Residents of an East London apartment complex have new, perhaps unwanted neighbors on their roofs: a dozen armed soldiers and surface-to-air missiles.
As part of the largest peacetime mobilization in British history, the military is installing the missile system in order to protect the Olympic stadium, which the apartment complex overlooks.
Residents of the private gated Bow Quarter complex in the London borough of Tower Hamlets took to Twitter this morning to post photos of soldiers arriving with pieces of the missile launchers. The military chose the seven-building residential property, according to a leaflet given to the 700 residents over the weekend, because of a 100-foot-high tower that has unobstructed views of the Olympic complex.
The missiles in this week's test are dummies, and the U.K.'s Ministry of Defense has not yet made a final determiniation about where missiles will be sited for the 2012 Olympics, which begin on July 27.
The most outspoken residents of Bow Quarter, however, all oppose the presence of the military and the missile system, saying the military failed to consult them and they worry that the missiles would make them even larger targets.
"I'm not sure I can sleep in a house knowing there are missiles on the roof," journalist Brian Whelan, who has led the effort to object to the missiles presence, told ABC News in an interview in his apartment. "There was no prospect of this building ever being attacked as a terrorist target. Putting missiles on the roof -- if there was ever to be a threat -- certainly raises that threat. "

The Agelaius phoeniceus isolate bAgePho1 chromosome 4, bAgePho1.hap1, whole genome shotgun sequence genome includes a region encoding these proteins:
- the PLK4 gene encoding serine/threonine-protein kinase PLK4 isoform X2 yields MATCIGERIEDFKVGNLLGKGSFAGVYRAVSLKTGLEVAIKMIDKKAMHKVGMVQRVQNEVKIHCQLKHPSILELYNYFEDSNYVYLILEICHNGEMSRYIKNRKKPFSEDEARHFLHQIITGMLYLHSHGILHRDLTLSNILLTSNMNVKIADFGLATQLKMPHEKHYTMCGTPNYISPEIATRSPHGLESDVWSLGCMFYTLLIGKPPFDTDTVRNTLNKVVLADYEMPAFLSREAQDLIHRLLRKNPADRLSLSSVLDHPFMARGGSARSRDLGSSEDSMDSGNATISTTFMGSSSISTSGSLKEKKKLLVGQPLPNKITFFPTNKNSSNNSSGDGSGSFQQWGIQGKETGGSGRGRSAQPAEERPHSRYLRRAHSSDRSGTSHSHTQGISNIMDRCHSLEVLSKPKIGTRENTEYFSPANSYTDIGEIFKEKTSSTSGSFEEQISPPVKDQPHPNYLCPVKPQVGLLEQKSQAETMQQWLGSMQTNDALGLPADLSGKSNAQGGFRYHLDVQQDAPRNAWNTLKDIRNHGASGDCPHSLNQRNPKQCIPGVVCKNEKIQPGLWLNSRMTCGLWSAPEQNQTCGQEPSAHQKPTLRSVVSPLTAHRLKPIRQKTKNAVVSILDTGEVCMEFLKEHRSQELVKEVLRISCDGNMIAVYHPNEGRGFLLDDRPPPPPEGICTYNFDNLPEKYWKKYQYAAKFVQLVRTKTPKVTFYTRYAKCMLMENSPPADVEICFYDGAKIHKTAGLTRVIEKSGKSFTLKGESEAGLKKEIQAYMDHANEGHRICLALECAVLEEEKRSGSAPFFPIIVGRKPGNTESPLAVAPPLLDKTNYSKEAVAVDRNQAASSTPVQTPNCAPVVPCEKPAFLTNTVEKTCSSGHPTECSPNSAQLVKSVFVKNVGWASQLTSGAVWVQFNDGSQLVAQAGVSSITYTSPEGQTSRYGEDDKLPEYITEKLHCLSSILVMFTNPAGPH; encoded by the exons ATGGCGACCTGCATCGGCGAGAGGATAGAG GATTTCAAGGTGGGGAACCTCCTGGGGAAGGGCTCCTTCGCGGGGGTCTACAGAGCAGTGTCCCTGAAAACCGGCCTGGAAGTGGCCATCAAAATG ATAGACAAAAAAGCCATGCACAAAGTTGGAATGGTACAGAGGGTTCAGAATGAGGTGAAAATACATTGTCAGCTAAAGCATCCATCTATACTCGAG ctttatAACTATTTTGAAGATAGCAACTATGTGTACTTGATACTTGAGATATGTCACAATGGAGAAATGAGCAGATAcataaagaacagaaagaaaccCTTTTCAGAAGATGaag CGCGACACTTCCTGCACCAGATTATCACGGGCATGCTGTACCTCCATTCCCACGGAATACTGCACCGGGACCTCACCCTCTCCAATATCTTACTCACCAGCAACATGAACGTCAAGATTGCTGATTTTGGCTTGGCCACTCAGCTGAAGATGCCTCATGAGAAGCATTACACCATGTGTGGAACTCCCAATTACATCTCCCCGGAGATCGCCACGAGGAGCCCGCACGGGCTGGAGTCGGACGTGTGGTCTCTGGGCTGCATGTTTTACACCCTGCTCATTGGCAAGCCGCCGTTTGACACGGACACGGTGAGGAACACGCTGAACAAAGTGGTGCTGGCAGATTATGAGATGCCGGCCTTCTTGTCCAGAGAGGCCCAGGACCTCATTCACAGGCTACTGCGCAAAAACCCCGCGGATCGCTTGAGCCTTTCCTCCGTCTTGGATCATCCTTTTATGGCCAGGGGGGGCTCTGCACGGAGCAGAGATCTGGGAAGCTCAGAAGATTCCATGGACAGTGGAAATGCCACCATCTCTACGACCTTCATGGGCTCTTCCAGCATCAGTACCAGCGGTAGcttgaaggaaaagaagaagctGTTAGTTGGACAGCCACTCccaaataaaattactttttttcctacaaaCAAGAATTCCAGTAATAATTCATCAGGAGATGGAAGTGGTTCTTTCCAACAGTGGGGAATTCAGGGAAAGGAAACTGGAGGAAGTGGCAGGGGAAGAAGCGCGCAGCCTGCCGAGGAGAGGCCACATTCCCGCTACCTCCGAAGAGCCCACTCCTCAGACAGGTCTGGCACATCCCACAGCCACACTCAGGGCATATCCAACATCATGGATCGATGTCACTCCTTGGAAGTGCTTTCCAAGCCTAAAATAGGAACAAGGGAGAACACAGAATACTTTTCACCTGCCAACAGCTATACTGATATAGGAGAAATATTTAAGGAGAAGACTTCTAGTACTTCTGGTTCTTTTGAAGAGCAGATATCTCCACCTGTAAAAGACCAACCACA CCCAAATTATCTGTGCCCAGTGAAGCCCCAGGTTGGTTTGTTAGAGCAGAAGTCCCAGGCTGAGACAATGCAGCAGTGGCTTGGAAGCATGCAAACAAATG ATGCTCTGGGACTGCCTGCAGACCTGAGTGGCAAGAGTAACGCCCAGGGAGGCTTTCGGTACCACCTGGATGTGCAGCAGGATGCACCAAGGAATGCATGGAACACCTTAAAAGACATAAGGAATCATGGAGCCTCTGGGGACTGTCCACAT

The London Olympics is a major terror target, and British officials have been working for years on a security program that is projected to cost the city over $896 million, at the same time it is cutting major services for the poor and elderly.
The Ministry of Defense has defended the decision to position missiles on residential rooftops as a necessary precaution.
"The safety of the games is paramount and for the last six months, working alongside the police, the MoD has conducted a broad range of community engagement where ground-based air defense may be sites," the U.K.'s Ministry of Defense said in a statement in response to the criticism. "We want to cause as little disruption to people going about their business a possible -- but at the same time the public expects that we take all those steps necessary to protect them."
More than 13,000 troops will be deployed as part of the security operation at next year's Olympic Games. Officials said that in all, the force will be larger than Britain's current military presence in Afghanistan. In addition, at least 20000 police and private security officials will patrol London, which already has a network of half a million cameras watching every inch of the city.
Brittany Auger contributed to this report.